Cempedak Private Island, Air Gelubi, Bintan Pesisir, Riau Islands, Indonesia. p. +62 811 7008 040.


Situated in the middle of Lake Toba, the world’s largest volcanic lake, Samosir is a truly unique island escape. The lake and island were formed over 75,000 years ago after a super-volcano erupted on Sumatra, and today Samosir is the world’s largest island within an island and home to traditional Batak houses, pine-covered slopes, and lovely lakeside resorts. Spend your days taking dips in the cool water of the lake, paddling around in a kayak or canoe, and soaking up the dramatic scenery of the caldera.

Where to Stay:

The town of Tuk Tuk is where you’ll find the majority of hotels and guesthouses on Samosir, and in our opinion, Toba Village Inn is the best. Set within lush gardens that spill to the edge of the lake, the guesthouse offers sparkling clean rooms with lake and mountain views, a turquoise swimming pool, and a laid-back restaurant where the Belgian-trained chef whips up divine local and international dishes.


Toba Village Inn,Tuk Tuk, Samosir, Sumatra, Indonesia 22395. +62 625 451 346.

Nusa Lembongan

Technically part of Bali, but actually a short boat ride away, Nusa Lembongan seems like a whole other world. This small island offers beautiful bays with soft golden sand, waters that range from pale sapphire to turquoise and Prussian blue, and plenty of secluded coves to explore. The biggest draws here are the beaches, surfing, snorkelling, and diving, as well as the amazing sunsets and incredible views across the strait to the volcanic peak of Mount Agung.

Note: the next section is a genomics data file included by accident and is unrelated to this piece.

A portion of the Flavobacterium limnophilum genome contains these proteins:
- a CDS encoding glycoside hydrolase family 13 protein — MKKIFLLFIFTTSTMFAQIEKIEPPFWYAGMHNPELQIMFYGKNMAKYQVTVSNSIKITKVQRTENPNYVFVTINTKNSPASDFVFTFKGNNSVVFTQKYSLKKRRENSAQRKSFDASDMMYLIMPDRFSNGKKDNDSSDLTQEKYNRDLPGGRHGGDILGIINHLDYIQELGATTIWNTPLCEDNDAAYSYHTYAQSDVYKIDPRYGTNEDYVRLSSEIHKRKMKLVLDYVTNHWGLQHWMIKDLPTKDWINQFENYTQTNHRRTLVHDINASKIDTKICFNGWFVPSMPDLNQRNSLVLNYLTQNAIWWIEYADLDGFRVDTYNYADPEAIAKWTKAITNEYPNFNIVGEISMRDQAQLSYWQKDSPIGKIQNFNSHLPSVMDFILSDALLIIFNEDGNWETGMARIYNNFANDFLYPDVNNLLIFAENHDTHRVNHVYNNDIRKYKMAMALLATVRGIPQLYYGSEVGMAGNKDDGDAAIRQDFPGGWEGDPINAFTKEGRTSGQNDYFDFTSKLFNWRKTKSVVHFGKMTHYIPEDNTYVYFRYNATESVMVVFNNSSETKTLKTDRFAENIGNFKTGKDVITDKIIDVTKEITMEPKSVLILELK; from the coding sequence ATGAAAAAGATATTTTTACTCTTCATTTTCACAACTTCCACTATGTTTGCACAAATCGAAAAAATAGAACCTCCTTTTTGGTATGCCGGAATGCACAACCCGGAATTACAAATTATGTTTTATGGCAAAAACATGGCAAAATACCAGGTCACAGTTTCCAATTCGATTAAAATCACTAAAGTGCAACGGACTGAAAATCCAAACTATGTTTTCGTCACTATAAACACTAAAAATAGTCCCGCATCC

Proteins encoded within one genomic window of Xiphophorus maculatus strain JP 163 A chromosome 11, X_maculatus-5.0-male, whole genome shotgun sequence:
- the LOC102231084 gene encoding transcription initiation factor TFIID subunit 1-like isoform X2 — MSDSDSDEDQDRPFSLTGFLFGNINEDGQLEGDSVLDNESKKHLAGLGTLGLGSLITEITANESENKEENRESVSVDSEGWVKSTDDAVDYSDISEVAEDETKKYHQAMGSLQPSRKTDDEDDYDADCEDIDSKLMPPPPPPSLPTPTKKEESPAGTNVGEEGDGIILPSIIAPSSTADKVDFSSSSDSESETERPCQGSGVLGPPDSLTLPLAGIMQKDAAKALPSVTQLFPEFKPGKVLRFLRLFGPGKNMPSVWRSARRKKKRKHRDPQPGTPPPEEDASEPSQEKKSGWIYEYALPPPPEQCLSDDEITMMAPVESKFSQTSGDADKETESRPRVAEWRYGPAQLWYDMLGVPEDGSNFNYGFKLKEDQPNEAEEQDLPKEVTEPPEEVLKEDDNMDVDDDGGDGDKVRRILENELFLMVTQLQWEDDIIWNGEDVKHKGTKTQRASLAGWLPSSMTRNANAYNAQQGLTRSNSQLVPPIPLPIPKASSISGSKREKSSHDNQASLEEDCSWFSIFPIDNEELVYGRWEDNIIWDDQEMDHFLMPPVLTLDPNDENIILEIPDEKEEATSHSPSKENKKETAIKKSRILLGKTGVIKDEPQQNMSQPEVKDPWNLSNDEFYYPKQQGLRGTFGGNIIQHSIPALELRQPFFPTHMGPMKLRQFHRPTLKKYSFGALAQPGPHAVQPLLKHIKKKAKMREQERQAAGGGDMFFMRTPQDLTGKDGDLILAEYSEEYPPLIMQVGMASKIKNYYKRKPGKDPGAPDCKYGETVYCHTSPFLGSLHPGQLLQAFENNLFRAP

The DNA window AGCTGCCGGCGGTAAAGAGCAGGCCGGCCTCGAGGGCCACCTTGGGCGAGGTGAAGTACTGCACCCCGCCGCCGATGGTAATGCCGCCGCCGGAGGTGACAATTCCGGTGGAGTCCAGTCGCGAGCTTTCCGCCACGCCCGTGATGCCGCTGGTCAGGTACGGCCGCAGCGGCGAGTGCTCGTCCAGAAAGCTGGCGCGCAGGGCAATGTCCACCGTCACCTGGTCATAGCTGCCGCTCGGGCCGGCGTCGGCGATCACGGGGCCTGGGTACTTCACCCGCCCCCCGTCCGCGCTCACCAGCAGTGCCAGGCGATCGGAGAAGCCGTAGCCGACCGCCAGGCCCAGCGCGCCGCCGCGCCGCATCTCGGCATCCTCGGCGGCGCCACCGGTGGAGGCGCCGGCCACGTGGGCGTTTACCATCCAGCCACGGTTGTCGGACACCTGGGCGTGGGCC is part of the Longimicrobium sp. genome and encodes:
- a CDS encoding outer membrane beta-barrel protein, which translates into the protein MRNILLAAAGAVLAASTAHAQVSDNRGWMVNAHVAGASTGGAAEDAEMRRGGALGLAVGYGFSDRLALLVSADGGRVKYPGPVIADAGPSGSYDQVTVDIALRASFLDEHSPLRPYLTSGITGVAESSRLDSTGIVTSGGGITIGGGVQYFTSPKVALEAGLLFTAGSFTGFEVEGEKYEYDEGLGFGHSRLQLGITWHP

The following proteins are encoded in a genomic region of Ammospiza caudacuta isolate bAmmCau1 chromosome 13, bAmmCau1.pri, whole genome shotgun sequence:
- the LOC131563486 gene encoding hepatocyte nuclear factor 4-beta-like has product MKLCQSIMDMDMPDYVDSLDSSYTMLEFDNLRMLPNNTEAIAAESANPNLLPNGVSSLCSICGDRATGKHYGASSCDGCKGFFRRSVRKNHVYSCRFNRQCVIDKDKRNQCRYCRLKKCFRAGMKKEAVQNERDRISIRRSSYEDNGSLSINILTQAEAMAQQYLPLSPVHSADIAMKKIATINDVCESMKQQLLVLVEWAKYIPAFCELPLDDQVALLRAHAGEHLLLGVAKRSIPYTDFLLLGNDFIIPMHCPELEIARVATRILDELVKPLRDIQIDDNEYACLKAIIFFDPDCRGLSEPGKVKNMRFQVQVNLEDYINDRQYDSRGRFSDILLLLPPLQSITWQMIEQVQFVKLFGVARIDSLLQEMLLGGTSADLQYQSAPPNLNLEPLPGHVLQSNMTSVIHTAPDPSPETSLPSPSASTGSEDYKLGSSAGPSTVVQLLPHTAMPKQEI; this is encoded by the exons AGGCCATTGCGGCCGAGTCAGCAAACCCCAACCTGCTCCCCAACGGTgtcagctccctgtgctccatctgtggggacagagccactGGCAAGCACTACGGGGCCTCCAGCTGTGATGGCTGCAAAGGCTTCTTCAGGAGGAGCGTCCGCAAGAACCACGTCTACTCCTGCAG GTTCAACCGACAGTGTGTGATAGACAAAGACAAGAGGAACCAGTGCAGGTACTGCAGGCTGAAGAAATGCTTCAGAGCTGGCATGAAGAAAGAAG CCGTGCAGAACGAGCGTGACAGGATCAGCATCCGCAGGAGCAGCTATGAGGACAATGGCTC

Where to Stay:

If you want a memorable stay on Nusa Lembongan, book yourself into Batu Karang Resort Villas & Suites, a fabulous eco-conscious boutique resort with beautiful modern Balinese rooms and villas, breezy al fresco areas with jaw-dropping views of the beach and sea, a library, spa, steam room, gym, movie theatre, and not one, but three pools. Honeymooners will definitely want to scoop up the Wedding Villa with its own private pool.